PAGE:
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Some Like It Hot (1959)

by on 2011/04/28

Billy Wilder is a source of some ongoing frustration for me. As critically acclaimed as they are popular, his efforts include Stalag 17, Sunset Boulevard, and Double Indemnity. Inasmuch as my opinion is worth, they run the gamut from disappointing to peerless, with some mixed feelings in between. Where might Some Like It Hot end up? As it turned out, somewhere in that tepid “mixed feelings” zone.

Often cited as the best comedy ever, it’s renowned for starring Marilyn Monroe (The Asphalt Jungle), whose allure is, to me, as surprising as irrefutable. Hot is also known for its cross-dressing leads. However, my not finding transvestitism inherently funny or scandalous takes a bit of shock and awe away from the show.

Tony Curtis and Jack Lemmon portray Joe and Jerry, jazz musicians in the roaring 1920s. After witnessing a gangland hit, they flee Chicago with an all-female band, bound for an extended gig to perform in Florida. Posing as Josephine and Daphne, they befriend a gold digging alcoholic, Sugar Kane (Monroe). Between maintaining their charade, competing for Sugar’s affection, and keeping ahead of the mob . . . well, let’s just say a wacky time is had by one and all.

In all likelihood, the only reason I’d see it all again would be to bask in its retrotastic ambiance and the unfathomable allure of Marilyn Monroe. I know little about her movie work, less about her personally, and I’ve never understood her particular appeal. Her appearance, her persona, and even the sound of her voice . . . nothing ever caught or held my attention.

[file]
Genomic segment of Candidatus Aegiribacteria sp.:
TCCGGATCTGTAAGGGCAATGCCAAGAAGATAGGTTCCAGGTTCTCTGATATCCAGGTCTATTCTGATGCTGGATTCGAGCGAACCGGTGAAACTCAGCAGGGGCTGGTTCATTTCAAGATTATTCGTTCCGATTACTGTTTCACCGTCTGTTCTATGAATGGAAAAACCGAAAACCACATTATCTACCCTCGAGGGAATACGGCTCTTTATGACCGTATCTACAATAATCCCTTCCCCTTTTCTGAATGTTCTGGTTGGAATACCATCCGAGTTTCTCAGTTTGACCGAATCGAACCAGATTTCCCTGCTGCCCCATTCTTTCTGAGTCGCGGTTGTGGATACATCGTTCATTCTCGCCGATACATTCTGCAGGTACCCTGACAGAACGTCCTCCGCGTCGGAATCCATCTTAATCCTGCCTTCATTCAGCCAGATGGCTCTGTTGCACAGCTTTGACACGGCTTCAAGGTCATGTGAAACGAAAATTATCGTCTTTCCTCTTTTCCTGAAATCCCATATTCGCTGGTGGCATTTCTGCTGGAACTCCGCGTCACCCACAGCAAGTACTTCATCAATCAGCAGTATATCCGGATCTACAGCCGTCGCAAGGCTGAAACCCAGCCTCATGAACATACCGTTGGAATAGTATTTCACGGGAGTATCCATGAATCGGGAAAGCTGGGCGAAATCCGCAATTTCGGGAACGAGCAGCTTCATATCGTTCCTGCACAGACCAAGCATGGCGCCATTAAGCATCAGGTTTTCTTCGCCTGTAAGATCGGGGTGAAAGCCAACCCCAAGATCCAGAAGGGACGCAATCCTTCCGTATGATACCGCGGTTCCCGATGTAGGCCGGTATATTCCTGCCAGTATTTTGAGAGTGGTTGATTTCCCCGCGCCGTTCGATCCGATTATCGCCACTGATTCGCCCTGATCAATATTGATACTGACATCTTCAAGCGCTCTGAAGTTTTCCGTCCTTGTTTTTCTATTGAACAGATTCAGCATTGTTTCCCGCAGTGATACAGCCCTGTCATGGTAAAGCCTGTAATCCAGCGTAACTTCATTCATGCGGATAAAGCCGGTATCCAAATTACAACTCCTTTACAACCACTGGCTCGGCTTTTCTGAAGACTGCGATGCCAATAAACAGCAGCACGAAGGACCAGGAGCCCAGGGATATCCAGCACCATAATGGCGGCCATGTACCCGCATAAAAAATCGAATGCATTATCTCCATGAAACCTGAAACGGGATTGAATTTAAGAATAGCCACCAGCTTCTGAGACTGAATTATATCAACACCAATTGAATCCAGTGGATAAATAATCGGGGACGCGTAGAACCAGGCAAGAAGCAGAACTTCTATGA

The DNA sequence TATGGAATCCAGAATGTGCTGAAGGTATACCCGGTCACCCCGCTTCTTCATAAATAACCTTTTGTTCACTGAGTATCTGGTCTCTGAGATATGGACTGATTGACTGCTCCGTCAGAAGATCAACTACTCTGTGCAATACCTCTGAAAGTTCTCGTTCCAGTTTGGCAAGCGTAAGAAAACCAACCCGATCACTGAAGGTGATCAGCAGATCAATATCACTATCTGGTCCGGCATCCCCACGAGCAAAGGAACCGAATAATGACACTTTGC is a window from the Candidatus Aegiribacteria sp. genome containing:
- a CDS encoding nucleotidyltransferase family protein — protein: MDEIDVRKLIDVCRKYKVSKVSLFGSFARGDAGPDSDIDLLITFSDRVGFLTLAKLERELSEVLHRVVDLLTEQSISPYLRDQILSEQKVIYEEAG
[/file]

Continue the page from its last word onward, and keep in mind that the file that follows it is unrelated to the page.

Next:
Yet here she is nearly luminous, to the point of unbalancing the proceedings. Her charismatic presence dims the talents of those around her, including Curtis, Lemmon, and everybody else. Despite my characterization of her character as an alcoholic gold digger, she nonetheless radiates a vulnerable benevolence.

Instinctive reaction aside, I felt Hot was less enjoyable than interesting for various reasons. For one, I appreciated its relative tolerance of drag. Like Tootsie decades later, the initial play for laughs gave way to a kind of acceptance, some recognition of — and sympathy for — a Twenties’ (and Fifties’) female’s “turnabout” reality.

I also found the production trappings a strong initial draw. As with Young Frankenstein, the setting and story ensure we’re steeped in vintage sights and sounds. I’m skeptical of farcical antics and screwball comedies at the best of times. Even their combination here couldn’t overwhelm my appreciation of the many period details: the Warner Bros gangsterisms, the Cary Grant mimicry, the lasciviousness of a Pre-Code feature, and the swing/lounge hybrid jazz of Adolph Deutsch.

And still the Billy Wilder frustration train rolls on.

The trouble is, its parts were more fascinating than fun, and I didn’t think they held together well. The uneven combination of “important” and “transporting” did little to endear Some Like It Hot to me. But for those who get off on slapstick, or on Marilyn Monroe, you may just find it a stairway to the stars.

* * * *

Rated PG

122 minutes

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